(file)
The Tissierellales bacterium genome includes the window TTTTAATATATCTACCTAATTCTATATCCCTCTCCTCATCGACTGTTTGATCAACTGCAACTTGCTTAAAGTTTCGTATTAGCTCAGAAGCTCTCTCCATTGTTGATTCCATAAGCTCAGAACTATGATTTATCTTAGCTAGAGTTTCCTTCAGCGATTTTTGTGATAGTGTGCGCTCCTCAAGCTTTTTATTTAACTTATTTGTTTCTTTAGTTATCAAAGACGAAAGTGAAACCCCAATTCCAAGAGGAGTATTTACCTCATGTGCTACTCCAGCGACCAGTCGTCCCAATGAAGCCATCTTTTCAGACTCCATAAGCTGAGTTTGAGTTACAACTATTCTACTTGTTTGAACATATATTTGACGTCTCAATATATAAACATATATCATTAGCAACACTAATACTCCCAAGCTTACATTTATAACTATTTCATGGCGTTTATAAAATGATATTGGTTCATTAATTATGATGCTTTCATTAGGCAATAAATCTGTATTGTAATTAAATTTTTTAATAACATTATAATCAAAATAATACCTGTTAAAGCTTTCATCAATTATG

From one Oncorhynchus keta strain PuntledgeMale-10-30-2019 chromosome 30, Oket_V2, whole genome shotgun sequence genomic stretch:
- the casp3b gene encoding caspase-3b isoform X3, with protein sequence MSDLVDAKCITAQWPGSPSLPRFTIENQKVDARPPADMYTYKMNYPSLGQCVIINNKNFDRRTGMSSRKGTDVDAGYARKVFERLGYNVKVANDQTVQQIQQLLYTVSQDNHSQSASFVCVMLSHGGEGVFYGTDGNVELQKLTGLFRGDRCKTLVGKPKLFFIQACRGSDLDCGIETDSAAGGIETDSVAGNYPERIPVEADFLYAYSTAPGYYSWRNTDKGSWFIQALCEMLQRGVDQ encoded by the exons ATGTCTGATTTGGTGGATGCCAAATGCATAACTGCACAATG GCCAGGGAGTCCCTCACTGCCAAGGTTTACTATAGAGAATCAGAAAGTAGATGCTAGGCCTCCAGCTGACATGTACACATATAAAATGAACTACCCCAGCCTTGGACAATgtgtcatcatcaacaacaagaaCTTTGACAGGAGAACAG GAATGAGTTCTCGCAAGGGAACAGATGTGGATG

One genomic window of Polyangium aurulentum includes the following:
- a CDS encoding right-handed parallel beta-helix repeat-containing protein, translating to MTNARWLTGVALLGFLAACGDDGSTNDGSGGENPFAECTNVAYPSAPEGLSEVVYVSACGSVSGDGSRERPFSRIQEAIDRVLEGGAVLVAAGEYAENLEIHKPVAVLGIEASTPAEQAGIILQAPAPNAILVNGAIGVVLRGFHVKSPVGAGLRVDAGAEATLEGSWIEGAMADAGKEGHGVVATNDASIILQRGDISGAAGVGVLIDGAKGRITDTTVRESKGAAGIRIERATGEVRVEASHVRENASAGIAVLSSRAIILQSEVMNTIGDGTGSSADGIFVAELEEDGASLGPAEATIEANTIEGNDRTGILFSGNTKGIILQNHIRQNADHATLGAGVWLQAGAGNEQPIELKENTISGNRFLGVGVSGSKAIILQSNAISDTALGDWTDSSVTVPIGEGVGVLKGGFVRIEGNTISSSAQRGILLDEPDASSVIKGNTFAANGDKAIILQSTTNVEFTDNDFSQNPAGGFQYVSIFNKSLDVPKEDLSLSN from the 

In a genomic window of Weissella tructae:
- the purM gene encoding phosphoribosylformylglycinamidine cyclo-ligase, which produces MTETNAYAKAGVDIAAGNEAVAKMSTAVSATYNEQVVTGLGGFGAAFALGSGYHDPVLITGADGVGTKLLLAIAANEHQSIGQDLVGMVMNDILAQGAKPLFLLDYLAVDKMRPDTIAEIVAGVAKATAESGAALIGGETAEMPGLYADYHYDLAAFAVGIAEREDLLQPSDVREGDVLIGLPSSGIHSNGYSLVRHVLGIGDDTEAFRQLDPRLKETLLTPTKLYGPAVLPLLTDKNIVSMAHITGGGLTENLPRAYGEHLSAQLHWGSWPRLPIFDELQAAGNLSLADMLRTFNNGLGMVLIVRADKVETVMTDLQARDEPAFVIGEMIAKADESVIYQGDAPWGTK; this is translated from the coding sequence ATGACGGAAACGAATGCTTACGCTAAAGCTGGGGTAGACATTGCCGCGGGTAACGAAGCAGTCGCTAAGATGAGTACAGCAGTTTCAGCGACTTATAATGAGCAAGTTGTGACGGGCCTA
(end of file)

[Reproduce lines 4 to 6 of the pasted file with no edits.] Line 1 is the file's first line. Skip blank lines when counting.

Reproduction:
One genomic window of Polyangium aurulentum includes the following:
- a CDS encoding right-handed parallel beta-helix repeat-containing protein, translating to MTNARWLTGVALLGFLAACGDDGSTNDGSGGENPFAECTNVAYPSAPEGLSEVVYVSACGSVSGDGSRERPFSRIQEAIDRVLEGGAVLVAAGEYAENLEIHKPVAVLGIEASTPAEQAGIILQAPAPNAILVNGAIGVVLRGFHVKSPVGAGLRVDAGAEATLEGSWIEGAMADAGKEGHGVVATNDASIILQRGDISGAAGVGVLIDGAKGRITDTTVRESKGAAGIRIERATGEVRVEASHVRENASAGIAVLSSRAIILQSEVMNTIGDGTGSSADGIFVAELEEDGASLGPAEATIEANTIEGNDRTGILFSGNTKGIILQNHIRQNADHATLGAGVWLQAGAGNEQPIELKENTISGNRFLGVGVSGSKAIILQSNAISDTALGDWTDSSVTVPIGEGVGVLKGGFVRIEGNTISSSAQRGILLDEPDASSVIKGNTFAANGDKAIILQSTTNVEFTDNDFSQNPAGGFQYVSIFNKSLDVPKEDLSLSN from the 

In a genomic window of Weissella tructae: